No Man’s Sky‘s PC version is finally here, so let’s take a look at the highly anticipated space exploration game’s performance on our beloved platform.
Intel i5 3570k @stock speeds
16gb DDR3 1866 RAM
Nvidia GTX 970/Nvidia GTX 1070
Version tested: Steam
PC graphics options menu:
The game supports fullscreen, windowed with borders and borderless window modes. There is support for high resolutions going further than 4k, though performance will probably be abysmal at ultra high resolutions.
The game supports both FXAA and 4x SSAA as antialiasing solutions, with FXAA offering better performance, at the cost of worse image quality.
Field of View goes up to 100, but the .ini files can be edited to achieve up to 140 FOV.
\No Man’s Sky\Binaries\SETTINGS\TKGRAPHICSSETTINGS.MXML
<Property name=”FoVOnFoot” value=”140.000000″ />
<Property name=”FoVInShip” value=”140.000000″ />
Sadly, our first impressions weren’t so great. The game currently has an issue with its shader caching system, which generates stuttering until some time has been spent gaming. I tried lowering the graphics settings but nothing fixed the stuttering, which gets pretty noticeable, and can cause discomfort while playing.
If the player manages to get through the initial stages of stuttering and continues playing, the game’s performance improves, though this usually only lasts until a hyperspace jump has been completed and the player arrives at a new system. This issue persisted on both the GTX 970 and the newer 1070, proving that it’s not a graphics memory issue, as the more modern card relies on a 8gb memory chip, which should be more than enough to handle any game at 1080p.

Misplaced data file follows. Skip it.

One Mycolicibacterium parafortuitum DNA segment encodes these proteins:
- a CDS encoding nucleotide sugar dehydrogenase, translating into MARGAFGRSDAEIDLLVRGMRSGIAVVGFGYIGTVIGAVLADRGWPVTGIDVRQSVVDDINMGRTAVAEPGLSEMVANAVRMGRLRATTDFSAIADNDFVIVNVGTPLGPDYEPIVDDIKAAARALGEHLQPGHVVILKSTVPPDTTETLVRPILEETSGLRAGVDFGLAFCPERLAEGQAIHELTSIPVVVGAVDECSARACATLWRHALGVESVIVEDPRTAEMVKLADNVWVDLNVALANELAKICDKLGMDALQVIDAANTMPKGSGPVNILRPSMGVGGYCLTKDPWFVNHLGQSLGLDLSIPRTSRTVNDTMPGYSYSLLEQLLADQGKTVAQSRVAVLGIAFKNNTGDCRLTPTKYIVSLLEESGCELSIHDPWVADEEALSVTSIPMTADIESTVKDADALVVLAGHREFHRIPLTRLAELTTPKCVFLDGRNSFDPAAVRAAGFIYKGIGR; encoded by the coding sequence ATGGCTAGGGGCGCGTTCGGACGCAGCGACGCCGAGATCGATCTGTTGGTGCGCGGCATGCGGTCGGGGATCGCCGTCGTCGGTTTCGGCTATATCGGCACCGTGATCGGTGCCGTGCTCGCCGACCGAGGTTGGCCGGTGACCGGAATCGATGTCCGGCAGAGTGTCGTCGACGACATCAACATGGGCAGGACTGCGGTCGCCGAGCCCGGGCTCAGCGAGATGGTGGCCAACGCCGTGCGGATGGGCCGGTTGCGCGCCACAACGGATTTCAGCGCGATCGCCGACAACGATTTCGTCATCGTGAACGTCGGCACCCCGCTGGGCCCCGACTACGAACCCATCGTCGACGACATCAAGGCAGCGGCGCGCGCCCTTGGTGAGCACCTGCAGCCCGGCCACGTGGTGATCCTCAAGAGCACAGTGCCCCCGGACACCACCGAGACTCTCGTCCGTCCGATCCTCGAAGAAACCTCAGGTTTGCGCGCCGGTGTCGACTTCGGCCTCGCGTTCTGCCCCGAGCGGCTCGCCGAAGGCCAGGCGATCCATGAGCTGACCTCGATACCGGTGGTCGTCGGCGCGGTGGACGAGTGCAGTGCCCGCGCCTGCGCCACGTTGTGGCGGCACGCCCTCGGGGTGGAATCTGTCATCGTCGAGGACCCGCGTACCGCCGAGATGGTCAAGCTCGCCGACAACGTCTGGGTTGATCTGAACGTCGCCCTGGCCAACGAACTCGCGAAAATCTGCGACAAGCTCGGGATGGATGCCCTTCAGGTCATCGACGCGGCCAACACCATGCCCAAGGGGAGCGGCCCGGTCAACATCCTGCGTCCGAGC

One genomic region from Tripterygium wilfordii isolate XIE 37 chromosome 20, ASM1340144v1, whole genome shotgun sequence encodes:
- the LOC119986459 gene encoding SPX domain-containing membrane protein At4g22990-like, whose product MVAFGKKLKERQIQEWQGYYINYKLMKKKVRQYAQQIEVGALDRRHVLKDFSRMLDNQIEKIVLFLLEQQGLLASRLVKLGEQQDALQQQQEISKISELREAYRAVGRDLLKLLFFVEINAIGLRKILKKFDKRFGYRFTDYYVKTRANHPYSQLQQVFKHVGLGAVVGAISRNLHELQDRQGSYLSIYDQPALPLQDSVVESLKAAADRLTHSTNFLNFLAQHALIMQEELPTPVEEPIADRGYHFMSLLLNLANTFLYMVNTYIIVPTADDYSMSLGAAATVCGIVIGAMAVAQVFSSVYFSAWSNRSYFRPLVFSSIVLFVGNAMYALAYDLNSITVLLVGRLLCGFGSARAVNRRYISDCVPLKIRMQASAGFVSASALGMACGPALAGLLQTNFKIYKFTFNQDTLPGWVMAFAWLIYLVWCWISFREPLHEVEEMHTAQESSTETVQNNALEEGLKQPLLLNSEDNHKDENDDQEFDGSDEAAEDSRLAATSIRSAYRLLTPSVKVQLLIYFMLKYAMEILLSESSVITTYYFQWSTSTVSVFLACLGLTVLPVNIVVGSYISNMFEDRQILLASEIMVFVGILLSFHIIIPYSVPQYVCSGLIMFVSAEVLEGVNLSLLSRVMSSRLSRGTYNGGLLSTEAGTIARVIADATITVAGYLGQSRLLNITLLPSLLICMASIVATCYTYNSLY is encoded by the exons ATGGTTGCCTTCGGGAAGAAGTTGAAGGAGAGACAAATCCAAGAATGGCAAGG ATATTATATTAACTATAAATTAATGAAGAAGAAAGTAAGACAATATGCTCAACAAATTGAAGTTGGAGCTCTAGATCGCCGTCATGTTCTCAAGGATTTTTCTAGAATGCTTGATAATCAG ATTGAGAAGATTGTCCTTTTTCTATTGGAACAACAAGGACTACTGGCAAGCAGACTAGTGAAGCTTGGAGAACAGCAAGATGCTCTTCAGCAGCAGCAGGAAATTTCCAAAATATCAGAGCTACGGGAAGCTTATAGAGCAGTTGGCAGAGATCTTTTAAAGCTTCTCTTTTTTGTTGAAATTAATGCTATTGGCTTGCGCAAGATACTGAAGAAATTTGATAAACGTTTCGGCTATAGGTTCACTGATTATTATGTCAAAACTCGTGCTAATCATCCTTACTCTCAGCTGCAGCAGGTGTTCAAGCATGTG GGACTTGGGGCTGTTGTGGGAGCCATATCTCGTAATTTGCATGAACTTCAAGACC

Another issue that I didn’t encounter, but will affect a huge number of PC gamers is that No Man’s Sky currently doesn’t launch on CPUs that don’t support the SSE 4.1 instruction set, even if they are otherwise powerful enough to run the game. That includes AMD Phenom II CPUs and similar chips.
A Hello Games representative posted today that the development team is aware of the issues that plague the PC port of the game, and they are working on fixes.
We are going to create an experimental branch with hot fixes for these most common known issues:
• Shader Cache issue – means that framerate is initially stuttering on some cards. Whilst it resolves itself over time (~1 hour of play), we will fix this issue in a patch.
• SSE 4 – for CPUs that do not support SSE 4, it is causing the game to crash on boot (some of these area technically below min spec, but we don’t want it to crash!)
• Mouse controls jitter on foot – this caused by a combination of certain resolution and GFX card. A fix is in progress.
That the game launched in this state even after a delay is a really disappointing thing for PC gaming fans. It is true that the development team is quite small, but gamers should expect a competent PC release after paying sixty dollars for a game. Hopefully the talented people working at Hello Games will be able to fix this, but right now it’s not a pretty sight.
From a technological point of view, this is still the best version of the game, as the console release also suffers from framerate issues, and the draw distance has been improved for the PC port, but we expected a more polished experience after the PC specific delay.